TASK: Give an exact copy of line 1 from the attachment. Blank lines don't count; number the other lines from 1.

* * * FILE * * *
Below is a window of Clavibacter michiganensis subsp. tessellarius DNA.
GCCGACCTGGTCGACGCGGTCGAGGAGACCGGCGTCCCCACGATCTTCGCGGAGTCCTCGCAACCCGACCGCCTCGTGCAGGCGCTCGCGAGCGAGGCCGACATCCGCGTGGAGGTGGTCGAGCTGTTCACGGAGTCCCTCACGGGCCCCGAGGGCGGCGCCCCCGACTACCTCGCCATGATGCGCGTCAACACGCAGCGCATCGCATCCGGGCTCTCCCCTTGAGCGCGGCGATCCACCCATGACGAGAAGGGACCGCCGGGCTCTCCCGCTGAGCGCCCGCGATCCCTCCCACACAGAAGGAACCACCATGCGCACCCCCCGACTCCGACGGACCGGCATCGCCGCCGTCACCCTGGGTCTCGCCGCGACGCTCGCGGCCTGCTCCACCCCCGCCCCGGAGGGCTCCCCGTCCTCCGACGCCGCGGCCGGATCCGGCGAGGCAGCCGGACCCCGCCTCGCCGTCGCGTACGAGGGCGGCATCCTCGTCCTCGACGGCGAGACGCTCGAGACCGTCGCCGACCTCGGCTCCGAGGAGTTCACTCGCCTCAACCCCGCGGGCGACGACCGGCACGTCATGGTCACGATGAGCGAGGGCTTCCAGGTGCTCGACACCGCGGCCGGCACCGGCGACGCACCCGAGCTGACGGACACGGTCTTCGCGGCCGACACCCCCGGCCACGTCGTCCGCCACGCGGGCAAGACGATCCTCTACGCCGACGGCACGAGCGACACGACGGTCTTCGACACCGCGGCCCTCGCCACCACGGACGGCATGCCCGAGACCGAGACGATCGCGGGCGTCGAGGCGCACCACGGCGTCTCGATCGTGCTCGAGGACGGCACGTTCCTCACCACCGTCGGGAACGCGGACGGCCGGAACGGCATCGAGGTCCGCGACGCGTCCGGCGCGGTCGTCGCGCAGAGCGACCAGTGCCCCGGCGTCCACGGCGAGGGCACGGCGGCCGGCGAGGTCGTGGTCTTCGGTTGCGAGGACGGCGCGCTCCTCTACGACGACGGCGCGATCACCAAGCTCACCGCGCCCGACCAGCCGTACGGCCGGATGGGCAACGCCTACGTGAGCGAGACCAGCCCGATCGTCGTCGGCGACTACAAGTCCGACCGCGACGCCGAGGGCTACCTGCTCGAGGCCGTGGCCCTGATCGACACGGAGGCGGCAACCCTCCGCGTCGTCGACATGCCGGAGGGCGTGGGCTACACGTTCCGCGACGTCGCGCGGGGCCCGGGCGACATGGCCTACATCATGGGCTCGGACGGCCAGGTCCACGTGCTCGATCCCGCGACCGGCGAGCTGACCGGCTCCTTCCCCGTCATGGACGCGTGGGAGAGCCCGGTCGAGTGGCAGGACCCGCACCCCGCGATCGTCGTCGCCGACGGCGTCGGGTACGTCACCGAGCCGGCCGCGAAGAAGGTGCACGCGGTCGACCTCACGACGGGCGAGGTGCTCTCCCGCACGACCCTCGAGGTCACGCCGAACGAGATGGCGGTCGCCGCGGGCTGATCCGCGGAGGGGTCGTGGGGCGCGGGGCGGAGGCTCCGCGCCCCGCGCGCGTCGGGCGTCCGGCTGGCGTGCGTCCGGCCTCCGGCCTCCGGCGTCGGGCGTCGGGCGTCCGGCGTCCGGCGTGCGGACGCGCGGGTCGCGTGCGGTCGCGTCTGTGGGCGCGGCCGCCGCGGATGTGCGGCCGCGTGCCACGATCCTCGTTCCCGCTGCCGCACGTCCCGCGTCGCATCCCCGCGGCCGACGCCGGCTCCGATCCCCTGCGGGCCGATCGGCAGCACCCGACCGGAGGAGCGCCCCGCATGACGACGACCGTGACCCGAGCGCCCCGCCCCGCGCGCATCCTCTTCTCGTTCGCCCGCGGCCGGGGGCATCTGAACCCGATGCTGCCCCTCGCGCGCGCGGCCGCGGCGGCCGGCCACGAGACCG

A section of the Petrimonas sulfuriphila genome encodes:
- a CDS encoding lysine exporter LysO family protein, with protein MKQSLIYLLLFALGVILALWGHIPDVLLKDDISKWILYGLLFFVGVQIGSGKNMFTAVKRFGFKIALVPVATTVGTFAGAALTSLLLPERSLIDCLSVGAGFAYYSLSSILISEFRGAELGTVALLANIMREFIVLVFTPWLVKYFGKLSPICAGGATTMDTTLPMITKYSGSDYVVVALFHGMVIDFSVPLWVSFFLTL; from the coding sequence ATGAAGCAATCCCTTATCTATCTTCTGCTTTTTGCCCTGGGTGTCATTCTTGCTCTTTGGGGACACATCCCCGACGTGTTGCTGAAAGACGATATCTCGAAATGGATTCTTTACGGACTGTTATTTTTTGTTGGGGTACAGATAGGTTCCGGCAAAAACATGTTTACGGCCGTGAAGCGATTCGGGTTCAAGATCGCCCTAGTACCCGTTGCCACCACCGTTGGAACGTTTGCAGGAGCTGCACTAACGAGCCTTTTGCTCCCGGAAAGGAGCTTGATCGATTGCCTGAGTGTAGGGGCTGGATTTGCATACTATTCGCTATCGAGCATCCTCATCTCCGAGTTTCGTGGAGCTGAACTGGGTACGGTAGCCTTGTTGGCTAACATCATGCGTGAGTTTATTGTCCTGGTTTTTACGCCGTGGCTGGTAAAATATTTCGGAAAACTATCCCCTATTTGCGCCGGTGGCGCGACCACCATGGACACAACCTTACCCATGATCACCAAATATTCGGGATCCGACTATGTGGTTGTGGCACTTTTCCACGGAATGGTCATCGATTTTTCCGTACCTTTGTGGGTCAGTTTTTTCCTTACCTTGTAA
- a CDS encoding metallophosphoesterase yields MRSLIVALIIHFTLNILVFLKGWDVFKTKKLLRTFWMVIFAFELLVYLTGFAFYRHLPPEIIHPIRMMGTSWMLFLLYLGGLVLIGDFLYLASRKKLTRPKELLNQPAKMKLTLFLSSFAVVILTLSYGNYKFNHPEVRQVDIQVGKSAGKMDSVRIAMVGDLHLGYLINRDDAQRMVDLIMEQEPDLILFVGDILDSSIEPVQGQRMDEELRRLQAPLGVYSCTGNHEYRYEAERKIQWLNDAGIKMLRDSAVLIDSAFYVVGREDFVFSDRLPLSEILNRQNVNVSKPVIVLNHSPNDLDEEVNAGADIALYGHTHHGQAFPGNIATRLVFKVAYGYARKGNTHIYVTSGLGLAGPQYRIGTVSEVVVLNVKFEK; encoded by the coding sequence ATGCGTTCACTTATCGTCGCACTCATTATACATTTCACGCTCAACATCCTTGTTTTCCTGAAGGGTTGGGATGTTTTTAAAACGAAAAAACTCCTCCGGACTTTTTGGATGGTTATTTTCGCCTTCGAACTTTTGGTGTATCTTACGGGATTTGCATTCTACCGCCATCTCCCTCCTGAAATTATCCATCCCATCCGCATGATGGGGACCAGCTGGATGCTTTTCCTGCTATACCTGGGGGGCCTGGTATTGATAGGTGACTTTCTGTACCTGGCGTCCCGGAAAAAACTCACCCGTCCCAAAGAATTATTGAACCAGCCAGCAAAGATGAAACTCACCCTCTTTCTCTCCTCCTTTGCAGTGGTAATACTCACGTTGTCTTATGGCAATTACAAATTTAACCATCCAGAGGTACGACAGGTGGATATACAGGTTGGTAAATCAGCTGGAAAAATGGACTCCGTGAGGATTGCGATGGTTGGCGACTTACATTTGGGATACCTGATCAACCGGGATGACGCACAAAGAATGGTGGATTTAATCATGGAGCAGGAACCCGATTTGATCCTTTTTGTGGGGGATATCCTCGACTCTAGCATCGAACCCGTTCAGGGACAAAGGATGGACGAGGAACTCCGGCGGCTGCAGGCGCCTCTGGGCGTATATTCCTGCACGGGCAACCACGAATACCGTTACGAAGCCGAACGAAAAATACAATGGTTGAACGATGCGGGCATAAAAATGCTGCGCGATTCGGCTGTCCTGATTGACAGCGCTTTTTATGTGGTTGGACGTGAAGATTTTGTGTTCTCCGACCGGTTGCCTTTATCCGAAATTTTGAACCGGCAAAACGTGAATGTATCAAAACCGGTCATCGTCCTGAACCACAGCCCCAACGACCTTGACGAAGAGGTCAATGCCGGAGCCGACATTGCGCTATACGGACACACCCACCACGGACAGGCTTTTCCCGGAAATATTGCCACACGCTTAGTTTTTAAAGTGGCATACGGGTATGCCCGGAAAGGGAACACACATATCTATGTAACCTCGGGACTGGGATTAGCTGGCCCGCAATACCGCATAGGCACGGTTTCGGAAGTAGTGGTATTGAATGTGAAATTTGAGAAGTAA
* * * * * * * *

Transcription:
Below is a window of Clavibacter michiganensis subsp. tessellarius DNA.